If people want to buy a home with a mortgage these days, chances are they will be competing with another buyer who will offer the seller cash.
The trend to buy in cash is rising. In the post-recession recovery of the real estate market, investors gobbled up foreclosures using cash. Now other factors are fueling the cash-is-king trend.
According to a study by RealtyTrac, 42.7 percent of all U.S. residential property sales in the first quarter of 2014 were paid for with cash. This is up 37.8 percent from the previous quarter and is up almost 20 percent from last year at the same time. In fact, the use of cash to buy homes is the highest it has been since RealtyTrac began tracking all-cash purchases in the beginning of 2011.
"Of course, cash is king," wrote Catherine Rampell at The Washington Post, "not only because credit is tight but also because there are so few homes for sale: In many markets buyers basically have to offer cash upfront if they're going to make a successful bid on a sought-after house."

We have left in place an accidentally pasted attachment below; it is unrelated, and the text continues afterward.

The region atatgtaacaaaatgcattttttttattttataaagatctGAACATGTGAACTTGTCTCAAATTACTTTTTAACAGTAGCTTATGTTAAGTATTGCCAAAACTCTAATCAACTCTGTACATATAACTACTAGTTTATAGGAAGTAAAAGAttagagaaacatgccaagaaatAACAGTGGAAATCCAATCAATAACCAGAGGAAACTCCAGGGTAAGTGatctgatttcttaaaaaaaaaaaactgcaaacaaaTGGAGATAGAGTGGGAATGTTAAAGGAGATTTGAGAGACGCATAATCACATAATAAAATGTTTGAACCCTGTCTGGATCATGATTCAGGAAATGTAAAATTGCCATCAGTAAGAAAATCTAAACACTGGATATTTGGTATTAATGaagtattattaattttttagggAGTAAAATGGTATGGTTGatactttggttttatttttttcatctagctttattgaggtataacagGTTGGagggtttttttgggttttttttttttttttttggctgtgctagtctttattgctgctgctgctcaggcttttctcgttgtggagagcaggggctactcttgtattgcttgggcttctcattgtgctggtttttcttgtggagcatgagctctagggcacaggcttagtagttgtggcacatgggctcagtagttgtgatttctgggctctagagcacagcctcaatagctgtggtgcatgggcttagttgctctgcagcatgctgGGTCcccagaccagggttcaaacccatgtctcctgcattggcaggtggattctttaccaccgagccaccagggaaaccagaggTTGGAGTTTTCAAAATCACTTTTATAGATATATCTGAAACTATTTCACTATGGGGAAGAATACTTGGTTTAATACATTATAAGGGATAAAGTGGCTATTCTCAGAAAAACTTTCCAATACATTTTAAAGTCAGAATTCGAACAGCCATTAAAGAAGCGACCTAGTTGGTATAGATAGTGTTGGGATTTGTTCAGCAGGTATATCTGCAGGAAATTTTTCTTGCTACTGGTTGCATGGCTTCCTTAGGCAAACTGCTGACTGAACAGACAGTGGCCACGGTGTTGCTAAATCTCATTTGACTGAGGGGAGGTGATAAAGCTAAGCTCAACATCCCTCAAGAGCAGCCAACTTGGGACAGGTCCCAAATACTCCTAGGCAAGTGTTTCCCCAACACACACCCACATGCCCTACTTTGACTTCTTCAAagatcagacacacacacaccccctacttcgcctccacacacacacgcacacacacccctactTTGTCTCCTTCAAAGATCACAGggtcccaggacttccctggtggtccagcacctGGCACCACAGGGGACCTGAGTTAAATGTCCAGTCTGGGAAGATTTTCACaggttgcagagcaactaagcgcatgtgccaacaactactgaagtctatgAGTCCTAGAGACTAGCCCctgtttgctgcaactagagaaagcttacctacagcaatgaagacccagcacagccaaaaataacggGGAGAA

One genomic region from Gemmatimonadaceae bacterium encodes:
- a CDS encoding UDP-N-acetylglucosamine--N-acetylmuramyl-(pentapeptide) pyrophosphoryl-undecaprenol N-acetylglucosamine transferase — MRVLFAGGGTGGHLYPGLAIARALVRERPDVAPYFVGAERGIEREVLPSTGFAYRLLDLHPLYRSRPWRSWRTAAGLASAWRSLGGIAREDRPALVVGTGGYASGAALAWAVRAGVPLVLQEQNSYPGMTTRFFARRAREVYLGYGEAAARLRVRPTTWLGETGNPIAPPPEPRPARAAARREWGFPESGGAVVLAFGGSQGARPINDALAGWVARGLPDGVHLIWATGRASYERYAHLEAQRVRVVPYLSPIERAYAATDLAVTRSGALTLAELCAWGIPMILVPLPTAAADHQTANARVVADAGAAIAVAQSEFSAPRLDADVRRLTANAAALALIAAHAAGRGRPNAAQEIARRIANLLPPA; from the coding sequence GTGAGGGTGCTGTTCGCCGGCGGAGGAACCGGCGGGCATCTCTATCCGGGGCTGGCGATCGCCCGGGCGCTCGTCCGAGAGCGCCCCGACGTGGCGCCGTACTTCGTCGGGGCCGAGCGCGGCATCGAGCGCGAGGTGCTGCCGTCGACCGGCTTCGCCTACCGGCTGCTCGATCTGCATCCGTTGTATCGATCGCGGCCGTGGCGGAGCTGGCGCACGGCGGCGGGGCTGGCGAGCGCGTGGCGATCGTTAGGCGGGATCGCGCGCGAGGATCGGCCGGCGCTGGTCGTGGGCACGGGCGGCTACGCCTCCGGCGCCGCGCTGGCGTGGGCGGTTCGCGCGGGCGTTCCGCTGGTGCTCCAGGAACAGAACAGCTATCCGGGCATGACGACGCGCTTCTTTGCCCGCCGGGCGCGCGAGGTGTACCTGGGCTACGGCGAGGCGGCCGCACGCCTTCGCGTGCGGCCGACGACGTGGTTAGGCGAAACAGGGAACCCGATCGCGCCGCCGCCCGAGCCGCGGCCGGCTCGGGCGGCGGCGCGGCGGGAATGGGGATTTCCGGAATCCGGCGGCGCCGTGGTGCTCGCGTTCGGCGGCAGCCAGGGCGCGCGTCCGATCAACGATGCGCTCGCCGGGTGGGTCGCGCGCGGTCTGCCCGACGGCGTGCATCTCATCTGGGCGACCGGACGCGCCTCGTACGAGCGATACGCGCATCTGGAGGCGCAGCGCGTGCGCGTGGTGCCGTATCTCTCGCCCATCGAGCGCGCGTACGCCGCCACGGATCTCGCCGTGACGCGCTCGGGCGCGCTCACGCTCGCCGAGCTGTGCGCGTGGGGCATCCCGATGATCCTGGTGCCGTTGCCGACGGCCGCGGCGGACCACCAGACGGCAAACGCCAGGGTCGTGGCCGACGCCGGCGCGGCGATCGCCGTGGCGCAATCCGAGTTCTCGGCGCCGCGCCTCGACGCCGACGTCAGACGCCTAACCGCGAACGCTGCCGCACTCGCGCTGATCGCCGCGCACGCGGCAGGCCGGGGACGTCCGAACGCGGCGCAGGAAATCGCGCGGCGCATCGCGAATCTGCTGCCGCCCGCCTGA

In some metropolitan areas, the majorities of homes sold are being paid for in all cash. RealtyTrac identifies Miami (67.1 percent), New York (57.0 percent), Memphis (54.9 percent), Detroit (53.5 percent), Atlanta (53.2 percent) and Las Vegas (52.2 percent) as some of these cities.
In another article at The Washington Post, Rampell found that even in pricey Manhattan, cash sales dominate everything: "In Manhattan, 8 in 10 homes were purchased entirely with cash in the last three quarters."
Daren Blomquist, vice president at RealtyTrac, told Rampell that he thought that wealthy foreign buyers are driving the high rates of cash sales in Manhattan because they "see Manhattan real estate as a sort of trophy prize."
But aside from investors and rich foreigners, Quentin Fottrell at Marketwatch reports that empty nesters also may have the money to make cash buys of homes.
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